Metropolitan Homesick Blues

Southampton Stories & Other Stuff

Archive for February 2009

Doing Nothing

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Whenever I come into contact with old friends from Toronto, they invariably ask the same question:

“What do you do up there now that you’re retired?”

This is sometimes followed by another more pointed query:

“Don’t you get bored?”

Sometimes my answer to the first question is: Nothing! And to the second I always say: No!

Every day is Saturday and every week is a long weekend. I wish for little and want for nothing as far as time goes. I have come to appreciate the phrase my father used to say to me when I spent summers working for him as a bricklayer’s apprentice. Whenever he threw down his trowel at the end of the day he would look at his handiwork and wish for:

“…la dolcezza di non fare niente…”

Literally translated he longed for retirement and “…the sweetness of doing nothing.”

I am living his wish right now. But if he were alive he’d be up here. And, I’d be labourer to his stonemason as we built one of his famous outdoor fireplaces that doubles as a Bar-B-Que and pizza oven. It would be a satisfying way of doing nothing. But that’s another story.

I am at the far end of the continuum now. Things happen at my pace. My decisions are influenced only by those closest to me. Although I’d like a radio station that plays jazz all day…and a place that bakes bagels like Gryfe’s does, and a bakery that knows how to make a true croissant. But these are just little things. In the grand tapestry of life they are but loose threads.

All of which brings to mind the lines Leonard Woolf (Virginia’s husband) once wrote:

“There are other assets of old age. The storms and stresses of life, the ambitions and competitions, are over. The futile and unnecessary and false responsibilities have fallen from one’s shoulders and one’s conscience.”

He was 85 when he came to this conclusion. I reached it a long time before that.

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Written by metropolitanhomesickblues

February 17, 2009 at 7:31 PM

Spring Thaw

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img_5368A few weeks back I was snowshoeing in MacGregor Point Provincial Park with a friend from Toronto. He was up for the weekend and convinced me to try ‘snow walking’ for the first time.

It was a magnificent day, cold, clear and crisp. The sky was an unbelievable blue. The ice was on the lake out to the horizon. The snow was soft and deep, I didn’t have the proper poles, but we swapped back and forth, and I managed. We left the marked trails and wandered freely along the lake edge in areas you wouldn’t dare walk without the ‘bear paws.” All in all, it was a liberating experience.

As we trudged along what used to be the beach we saw three swans swimming in a small not-yet-frozen pool close to the shore. We couldn’t help but wonder what they thought they were doing there.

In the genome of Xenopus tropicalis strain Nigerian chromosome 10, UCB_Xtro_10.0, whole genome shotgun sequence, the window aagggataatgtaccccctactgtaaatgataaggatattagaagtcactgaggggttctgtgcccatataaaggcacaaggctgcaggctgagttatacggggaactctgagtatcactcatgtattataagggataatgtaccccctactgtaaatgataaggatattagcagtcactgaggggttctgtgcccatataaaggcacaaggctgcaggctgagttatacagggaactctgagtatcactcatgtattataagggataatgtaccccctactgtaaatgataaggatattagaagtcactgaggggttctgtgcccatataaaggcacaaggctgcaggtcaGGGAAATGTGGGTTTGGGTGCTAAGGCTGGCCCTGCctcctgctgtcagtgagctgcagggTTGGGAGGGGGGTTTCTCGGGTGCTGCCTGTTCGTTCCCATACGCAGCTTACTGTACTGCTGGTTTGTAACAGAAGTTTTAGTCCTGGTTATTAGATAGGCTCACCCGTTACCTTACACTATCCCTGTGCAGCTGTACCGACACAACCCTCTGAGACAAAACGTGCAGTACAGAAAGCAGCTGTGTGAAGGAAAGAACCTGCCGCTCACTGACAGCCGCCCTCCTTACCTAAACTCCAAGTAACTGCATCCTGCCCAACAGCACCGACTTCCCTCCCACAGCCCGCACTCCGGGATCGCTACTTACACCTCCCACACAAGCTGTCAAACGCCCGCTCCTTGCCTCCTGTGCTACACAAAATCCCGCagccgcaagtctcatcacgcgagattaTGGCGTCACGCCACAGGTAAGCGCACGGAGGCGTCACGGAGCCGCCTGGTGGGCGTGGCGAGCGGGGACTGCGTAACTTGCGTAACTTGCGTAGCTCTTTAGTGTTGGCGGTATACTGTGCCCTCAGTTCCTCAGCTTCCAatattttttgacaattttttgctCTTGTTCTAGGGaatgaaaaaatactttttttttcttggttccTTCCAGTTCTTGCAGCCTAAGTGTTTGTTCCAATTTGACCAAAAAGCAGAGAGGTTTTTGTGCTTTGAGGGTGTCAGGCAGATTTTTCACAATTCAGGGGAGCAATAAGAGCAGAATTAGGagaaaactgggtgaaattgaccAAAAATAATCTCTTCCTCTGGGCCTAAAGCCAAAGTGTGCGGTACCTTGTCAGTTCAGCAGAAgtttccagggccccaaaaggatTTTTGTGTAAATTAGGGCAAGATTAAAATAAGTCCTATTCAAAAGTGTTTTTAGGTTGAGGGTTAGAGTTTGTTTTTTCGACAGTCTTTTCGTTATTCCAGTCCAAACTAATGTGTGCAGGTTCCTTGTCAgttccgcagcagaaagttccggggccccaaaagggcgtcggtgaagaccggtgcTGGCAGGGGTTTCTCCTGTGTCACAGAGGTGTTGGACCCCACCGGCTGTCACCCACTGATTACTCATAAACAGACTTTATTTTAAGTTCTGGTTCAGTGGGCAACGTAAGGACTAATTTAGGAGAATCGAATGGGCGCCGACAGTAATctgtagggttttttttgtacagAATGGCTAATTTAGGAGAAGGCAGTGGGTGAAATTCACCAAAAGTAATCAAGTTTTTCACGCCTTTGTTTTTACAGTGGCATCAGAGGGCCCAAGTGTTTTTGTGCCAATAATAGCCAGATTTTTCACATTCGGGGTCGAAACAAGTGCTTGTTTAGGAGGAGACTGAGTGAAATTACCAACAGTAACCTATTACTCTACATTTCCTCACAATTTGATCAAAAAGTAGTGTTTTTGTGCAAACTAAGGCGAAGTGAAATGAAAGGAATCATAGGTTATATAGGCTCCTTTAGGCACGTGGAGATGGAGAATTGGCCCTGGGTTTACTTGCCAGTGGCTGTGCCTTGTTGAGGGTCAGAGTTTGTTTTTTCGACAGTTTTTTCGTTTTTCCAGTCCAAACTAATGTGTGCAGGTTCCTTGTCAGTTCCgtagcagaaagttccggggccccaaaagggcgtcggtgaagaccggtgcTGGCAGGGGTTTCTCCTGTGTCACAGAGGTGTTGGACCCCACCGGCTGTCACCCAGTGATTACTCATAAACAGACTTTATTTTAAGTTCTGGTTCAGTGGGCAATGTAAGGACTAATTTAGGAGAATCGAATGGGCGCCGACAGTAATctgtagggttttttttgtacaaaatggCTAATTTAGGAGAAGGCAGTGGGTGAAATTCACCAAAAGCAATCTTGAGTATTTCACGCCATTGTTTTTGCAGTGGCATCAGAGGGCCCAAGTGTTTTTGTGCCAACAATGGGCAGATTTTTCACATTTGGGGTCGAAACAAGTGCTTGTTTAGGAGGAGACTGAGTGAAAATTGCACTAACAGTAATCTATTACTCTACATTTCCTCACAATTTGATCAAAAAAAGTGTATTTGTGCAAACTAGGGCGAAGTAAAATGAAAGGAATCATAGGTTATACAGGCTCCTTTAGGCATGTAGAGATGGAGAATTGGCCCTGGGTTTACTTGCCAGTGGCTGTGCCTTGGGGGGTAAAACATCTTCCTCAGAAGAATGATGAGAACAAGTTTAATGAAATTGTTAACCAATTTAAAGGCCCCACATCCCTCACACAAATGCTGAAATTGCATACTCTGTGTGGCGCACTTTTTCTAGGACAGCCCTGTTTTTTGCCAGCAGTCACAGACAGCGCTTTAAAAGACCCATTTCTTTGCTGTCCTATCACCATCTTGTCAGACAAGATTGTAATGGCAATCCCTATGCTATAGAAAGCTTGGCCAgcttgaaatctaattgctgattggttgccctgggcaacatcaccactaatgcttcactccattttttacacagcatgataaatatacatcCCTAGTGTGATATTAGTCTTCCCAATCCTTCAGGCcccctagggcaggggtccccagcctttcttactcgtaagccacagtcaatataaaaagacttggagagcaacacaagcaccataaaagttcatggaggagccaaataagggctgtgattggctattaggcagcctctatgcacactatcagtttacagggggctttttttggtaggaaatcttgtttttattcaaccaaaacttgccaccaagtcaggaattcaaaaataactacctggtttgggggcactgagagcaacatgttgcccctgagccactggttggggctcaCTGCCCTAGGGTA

Since then, we have had a thaw if you want to call it that. In short, we’ve lost most of our snow. Grass is visible everywhere , fields are flooding, the river lost its ice and the roads are finally bare. Yesterday, N and I went back to MacGregor – without snowshoes. We wanted to see what the thaw had done.

The Skating Oval was closed. Small ice crusted streams ran down to the lake. Most of the snow in the bush was gone, what remained on the trails was hard packed and made walking difficult. The trails were, for the most part, bare to snow packed blocked with winter fallen trees waiting for the chainsaw. It was a mid-February thaw and we wondered if Spring was close enough to become a reality.

Along the shoreline, the beach reappeared. There were footprints in the sand where we had left snowshoe prints.

The swans were gone though.

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Written by metropolitanhomesickblues

February 16, 2009 at 8:28 PM

Southampton Sign

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In my January 21 blog – Gateway – Signs of the Times I lamented the state of sign design in Saugeen Shores.  What concerned me most was the fact that the current design project initiated by Bruce Tourism for the two test communities, Port Elgin and Southampton, did not understand the long-standing image of either town.

I was concerned, mostly, for Southampton because that’s where I live. I, and many other residents, believe that the existing sign says it all. Simply take what is there and redesign it for the times and the flexibility of today’s media. In that blog I also suggested that,” the lighthouse defines the town.”

There were others, with more influence than a lowly blogger such as I, who felt the same. The challenge fell into the capable hands of Mike Myatt, Director of Community Services for Saugeen Shores, and Brad Smith who has lived in the area for the past two years.  Their collaboration has produced the perfect result.

The Oldest Port on the Bruce Coast

The Oldest Port on the Bruce Coast

Their proposed Southampton logo emulates the old and existing sign. It is a fresh new outlook…and it conveys the character of Southampton perfectly.

The Chantry Island concept with lighthouse and keeper’s house silhouetted against the sky with birds flying overhead catches the essence of Southampton’s main attraction.  All it needs now is the addition of “The Oldest Port on the Bruce Coast” line and their work is done. 

  

The Saugeen Times (http://saugeentimes.com) reports that the design will now move forward to Town Council and then to the signage designers, Corbin Design, to be incorporated into the signage strategy.

If they want my opinion I’d say “approved!” Now, let’s move forward with it. Summer is just around the corner.